“A view from the bridge”, has been constructed in the style of Greek tragedy. The first incomplete draft was called an ‘Italian tragedy’. Original Greek tragedy would be one act long and would take place in a single setting. Miller’s play differs from the original Greek tragedy because it took place over two months and is not in one setting, as it moves from Carbone household, to the streets and even to Alfeiri’s office.
A component of Greek tragedy is a tragic hero, or a protagonist, who is usually of high status and who is between the extremes of goodness and badness, and must come to grief on account of self error. In this play our tragic hero is Eddie Carbone. Eddie is a simple, straightforward man who works and lives a normal life. He is very humorous, kind. He is also generous in anticipating the arrival of his wife’s cousins who have entered America illegally.
He is over protective of his niece Catherine, in her increasing maturity and physical attraction. It is this over protectiveness that keeps Catherine away from her independence as Eddie says, “you are a baby”, he insists though she is almost eighteen; “I guess I didn’t figure on one thing that you would ever grow up”. Due to his possessiveness and sexual desire which he doesn’t understand, he loses his life at the end of the play in a fight with Marco. This makes him our tragic hero.
To enable the play to flow continuously, Miller uses the role of the Chorus. The chorus is the person, or a character in the play, whose function is to deliver the prologue and the epilogue, comment on the play, establish norms of behaviour, tell the audience what they should think and even what is going to happen next. A chorus remains emotionally detached from what is happening in the play, their role is to inform the audience.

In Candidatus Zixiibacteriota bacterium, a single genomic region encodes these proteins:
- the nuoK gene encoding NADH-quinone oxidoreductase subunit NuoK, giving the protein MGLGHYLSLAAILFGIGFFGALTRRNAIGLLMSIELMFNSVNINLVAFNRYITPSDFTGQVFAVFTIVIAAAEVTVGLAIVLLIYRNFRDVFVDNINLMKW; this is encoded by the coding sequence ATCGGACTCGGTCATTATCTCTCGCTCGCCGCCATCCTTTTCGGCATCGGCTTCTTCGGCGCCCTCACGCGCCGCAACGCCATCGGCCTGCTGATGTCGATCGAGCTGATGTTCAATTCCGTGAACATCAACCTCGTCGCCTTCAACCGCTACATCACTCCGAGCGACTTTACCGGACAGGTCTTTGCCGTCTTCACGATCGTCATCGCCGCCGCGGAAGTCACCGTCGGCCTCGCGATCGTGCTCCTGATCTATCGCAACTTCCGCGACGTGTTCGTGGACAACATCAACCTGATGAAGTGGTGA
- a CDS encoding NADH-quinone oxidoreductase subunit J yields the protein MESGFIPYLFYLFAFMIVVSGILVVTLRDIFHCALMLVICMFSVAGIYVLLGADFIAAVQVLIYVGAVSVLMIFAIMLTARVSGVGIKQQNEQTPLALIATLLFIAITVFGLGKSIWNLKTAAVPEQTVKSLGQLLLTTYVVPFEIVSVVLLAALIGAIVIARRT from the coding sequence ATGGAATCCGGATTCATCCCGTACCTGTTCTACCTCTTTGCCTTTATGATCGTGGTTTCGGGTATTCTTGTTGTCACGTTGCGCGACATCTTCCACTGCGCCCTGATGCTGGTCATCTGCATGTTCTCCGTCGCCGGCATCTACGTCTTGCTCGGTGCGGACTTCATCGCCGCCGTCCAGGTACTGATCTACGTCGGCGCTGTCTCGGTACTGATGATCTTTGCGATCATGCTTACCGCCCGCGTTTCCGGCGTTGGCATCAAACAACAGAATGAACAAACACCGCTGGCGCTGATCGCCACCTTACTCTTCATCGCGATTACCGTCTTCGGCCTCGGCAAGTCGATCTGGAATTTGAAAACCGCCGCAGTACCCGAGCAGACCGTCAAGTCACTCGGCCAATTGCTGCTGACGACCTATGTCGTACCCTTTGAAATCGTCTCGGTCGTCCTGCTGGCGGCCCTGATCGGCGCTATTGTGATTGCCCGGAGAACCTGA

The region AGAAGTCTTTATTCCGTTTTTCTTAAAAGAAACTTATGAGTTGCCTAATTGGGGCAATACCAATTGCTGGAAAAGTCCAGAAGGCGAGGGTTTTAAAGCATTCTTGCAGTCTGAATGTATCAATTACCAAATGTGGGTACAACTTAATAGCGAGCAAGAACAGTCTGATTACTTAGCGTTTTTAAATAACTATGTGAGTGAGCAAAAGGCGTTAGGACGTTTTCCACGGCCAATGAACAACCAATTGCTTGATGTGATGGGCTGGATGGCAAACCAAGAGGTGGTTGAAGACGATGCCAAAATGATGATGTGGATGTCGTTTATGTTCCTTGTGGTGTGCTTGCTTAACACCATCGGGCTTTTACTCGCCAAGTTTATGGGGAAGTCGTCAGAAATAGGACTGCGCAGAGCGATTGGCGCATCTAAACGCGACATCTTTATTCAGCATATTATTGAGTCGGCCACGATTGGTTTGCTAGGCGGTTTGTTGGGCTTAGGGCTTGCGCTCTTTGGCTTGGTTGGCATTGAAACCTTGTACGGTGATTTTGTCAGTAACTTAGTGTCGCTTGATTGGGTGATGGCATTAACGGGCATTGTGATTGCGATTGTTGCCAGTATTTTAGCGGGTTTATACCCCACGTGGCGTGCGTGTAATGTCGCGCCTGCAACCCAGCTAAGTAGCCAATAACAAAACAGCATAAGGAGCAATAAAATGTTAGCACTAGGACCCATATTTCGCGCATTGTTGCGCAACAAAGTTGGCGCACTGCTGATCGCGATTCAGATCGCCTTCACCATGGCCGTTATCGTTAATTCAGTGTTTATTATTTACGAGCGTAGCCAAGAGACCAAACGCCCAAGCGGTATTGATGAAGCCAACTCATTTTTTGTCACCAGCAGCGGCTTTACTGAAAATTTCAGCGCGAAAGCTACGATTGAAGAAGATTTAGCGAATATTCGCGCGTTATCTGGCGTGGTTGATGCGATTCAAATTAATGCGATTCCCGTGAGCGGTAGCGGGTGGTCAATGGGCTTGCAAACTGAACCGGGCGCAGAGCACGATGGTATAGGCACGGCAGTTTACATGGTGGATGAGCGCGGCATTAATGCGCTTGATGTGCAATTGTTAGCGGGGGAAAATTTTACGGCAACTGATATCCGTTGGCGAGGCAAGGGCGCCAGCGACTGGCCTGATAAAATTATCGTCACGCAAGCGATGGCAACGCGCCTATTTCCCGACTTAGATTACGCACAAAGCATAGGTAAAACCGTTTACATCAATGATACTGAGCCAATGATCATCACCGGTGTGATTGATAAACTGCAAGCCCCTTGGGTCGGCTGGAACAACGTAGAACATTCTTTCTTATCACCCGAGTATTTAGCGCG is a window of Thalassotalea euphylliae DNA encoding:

In his role of the chorus Alfieri is able to express the following qualities. Alfieri is the one who opens the play by setting the moods and atmosphere for what is going to happen next, and he is one closing the play when he gives his own remarks about Eddie, “Who allowed himself to be wholly known”. He switches his role from the chorus to the character. This is evident in another part of the play when Eddie comes to him to talk about Rodolfo and Alfieri says to him, “He has not done any crime…..you should let nature take its path”. Alfieri advises Eddie that Catherine has grown up and he should let Rodolfo marry her, instead Eddie betrays the brothers by phoning the immigration bureau, and also unintentionally betraying his neighbours who were also harbouring illegal immigrants.
In order to provide the context of the play, Miller uses Alfeiri as the chorus. From the opening speech of Alfieri we learn about the place where the play was set. “. He provides the audience with the brief history of the area of Red Hook, where Eddie lives and also where the crime was set. He says the Sicilian community has their own laws and justices. He says Red Hook is, “The gullet of New York swallowing the tonnage of the world”, which suggests that the Brooklyn area is the entry point of all the illegal immigrants. He tells us about the justice and law of the land, as being very important but no one actually acts on them, instead they live by the rules and laws that they have created themselves, as “law has not been a friendly idea”.